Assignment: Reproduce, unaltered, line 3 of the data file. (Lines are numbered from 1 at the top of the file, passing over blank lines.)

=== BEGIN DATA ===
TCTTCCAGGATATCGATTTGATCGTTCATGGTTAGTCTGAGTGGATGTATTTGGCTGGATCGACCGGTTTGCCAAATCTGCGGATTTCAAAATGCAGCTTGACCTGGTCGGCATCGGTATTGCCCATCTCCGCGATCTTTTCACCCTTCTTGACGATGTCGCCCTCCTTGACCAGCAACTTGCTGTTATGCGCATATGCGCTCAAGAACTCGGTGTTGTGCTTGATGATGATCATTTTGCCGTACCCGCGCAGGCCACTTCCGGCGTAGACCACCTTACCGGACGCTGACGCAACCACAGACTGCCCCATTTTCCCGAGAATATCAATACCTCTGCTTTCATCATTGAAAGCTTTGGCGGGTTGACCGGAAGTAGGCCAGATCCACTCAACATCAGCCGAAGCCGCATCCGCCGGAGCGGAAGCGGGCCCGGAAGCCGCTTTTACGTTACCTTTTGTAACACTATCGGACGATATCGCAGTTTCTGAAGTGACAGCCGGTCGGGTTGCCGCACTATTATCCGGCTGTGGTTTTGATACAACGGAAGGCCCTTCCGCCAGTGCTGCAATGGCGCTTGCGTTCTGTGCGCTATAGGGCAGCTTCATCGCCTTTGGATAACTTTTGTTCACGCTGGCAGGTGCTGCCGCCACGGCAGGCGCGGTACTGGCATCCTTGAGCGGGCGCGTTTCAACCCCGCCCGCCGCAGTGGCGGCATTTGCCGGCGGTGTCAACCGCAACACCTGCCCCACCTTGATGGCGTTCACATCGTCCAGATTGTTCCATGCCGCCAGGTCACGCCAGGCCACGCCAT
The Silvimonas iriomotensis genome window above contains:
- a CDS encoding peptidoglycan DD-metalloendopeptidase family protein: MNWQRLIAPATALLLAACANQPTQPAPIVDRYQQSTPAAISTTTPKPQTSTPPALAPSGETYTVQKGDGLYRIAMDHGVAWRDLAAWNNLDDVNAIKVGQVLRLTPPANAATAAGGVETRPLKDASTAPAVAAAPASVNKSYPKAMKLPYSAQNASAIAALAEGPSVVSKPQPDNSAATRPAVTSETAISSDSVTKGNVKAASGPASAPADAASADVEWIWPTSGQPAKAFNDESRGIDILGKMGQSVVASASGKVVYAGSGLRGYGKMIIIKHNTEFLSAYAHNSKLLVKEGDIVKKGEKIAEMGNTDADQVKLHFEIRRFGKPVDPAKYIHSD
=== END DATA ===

- a CDS encoding peptidoglycan DD-metalloendopeptidase family protein: MNWQRLIAPATALLLAACANQPTQPAPIVDRYQQSTPAAISTTTPKPQTSTPPALAPSGETYTVQKGDGLYRIAMDHGVAWRDLAAWNNLDDVNAIKVGQVLRLTPPANAATAAGGVETRPLKDASTAPAVAAAPASVNKSYPKAMKLPYSAQNASAIAALAEGPSVVSKPQPDNSAATRPAVTSETAISSDSVTKGNVKAASGPASAPADAASADVEWIWPTSGQPAKAFNDESRGIDILGKMGQSVVASASGKVVYAGSGLRGYGKMIIIKHNTEFLSAYAHNSKLLVKEGDIVKKGEKIAEMGNTDADQVKLHFEIRRFGKPVDPAKYIHSD